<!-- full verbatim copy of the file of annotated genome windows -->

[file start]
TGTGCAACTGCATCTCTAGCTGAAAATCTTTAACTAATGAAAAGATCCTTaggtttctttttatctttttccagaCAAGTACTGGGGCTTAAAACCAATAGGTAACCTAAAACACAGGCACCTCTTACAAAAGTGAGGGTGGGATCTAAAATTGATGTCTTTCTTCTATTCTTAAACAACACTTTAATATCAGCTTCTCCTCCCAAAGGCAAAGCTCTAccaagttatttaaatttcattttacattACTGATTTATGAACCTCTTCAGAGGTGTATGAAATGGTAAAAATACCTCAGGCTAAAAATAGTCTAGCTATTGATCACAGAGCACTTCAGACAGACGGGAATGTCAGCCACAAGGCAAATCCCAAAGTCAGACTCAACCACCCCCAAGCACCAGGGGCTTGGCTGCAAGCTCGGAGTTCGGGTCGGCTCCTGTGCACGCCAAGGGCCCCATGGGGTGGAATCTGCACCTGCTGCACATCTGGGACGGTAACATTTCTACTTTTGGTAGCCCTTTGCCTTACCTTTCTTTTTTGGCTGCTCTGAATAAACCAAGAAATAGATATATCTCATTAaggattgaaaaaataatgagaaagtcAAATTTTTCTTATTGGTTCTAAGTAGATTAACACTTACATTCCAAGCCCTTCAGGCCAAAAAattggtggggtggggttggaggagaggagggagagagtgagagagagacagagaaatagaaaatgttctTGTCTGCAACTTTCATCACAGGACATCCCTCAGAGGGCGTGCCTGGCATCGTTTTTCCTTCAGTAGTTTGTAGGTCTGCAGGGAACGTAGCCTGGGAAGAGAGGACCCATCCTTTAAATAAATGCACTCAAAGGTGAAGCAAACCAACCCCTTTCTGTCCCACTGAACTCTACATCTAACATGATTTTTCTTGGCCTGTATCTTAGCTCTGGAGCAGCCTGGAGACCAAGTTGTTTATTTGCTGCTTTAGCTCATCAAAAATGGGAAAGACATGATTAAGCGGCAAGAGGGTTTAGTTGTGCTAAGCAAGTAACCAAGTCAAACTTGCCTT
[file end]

TGTGCAACTGCATCTCTAGCTGAAAATCTTTAACTAATGAAAAGATCCTTaggtttctttttatctttttccagaCAAGTACTGGGGCTTAAAACCAATAGGTAACCTAAAACACAGGCACCTCTTACAAAAGTGAGGGTGGGATCTAAAATTGATGTCTTTCTTCTATTCTTAAACAACACTTTAATATCAGCTTCTCCTCCCAAAGGCAAAGCTCTAccaagttatttaaatttcattttacattACTGATTTATGAACCTCTTCAGAGGTGTATGAAATGGTAAAAATACCTCAGGCTAAAAATAGTCTAGCTATTGATCACAGAGCACTTCAGACAGACGGGAATGTCAGCCACAAGGCAAATCCCAAAGTCAGACTCAACCACCCCCAAGCACCAGGGGCTTGGCTGCAAGCTCGGAGTTCGGGTCGGCTCCTGTGCACGCCAAGGGCCCCATGGGGTGGAATCTGCACCTGCTGCACATCTGGGACGGTAACATTTCTACTTTTGGTAGCCCTTTGCCTTACCTTTCTTTTTTGGCTGCTCTGAATAAACCAAGAAATAGATATATCTCATTAaggattgaaaaaataatgagaaagtcAAATTTTTCTTATTGGTTCTAAGTAGATTAACACTTACATTCCAAGCCCTTCAGGCCAAAAAattggtggggtggggttggaggagaggagggagagagtgagagagagacagagaaatagaaaatgttctTGTCTGCAACTTTCATCACAGGACATCCCTCAGAGGGCGTGCCTGGCATCGTTTTTCCTTCAGTAGTTTGTAGGTCTGCAGGGAACGTAGCCTGGGAAGAGAGGACCCATCCTTTAAATAAATGCACTCAAAGGTGAAGCAAACCAACCCCTTTCTGTCCCACTGAACTCTACATCTAACATGATTTTTCTTGGCCTGTATCTTAGCTCTGGAGCAGCCTGGAGACCAAGTTGTTTATTTGCTGCTTTAGCTCATCAAAAATGGGAAAGACATGATTAAGCGGCAAGAGGGTTTAGTTGTGCTAAGCAAGTAACCAAGTCAAACTTGCCTT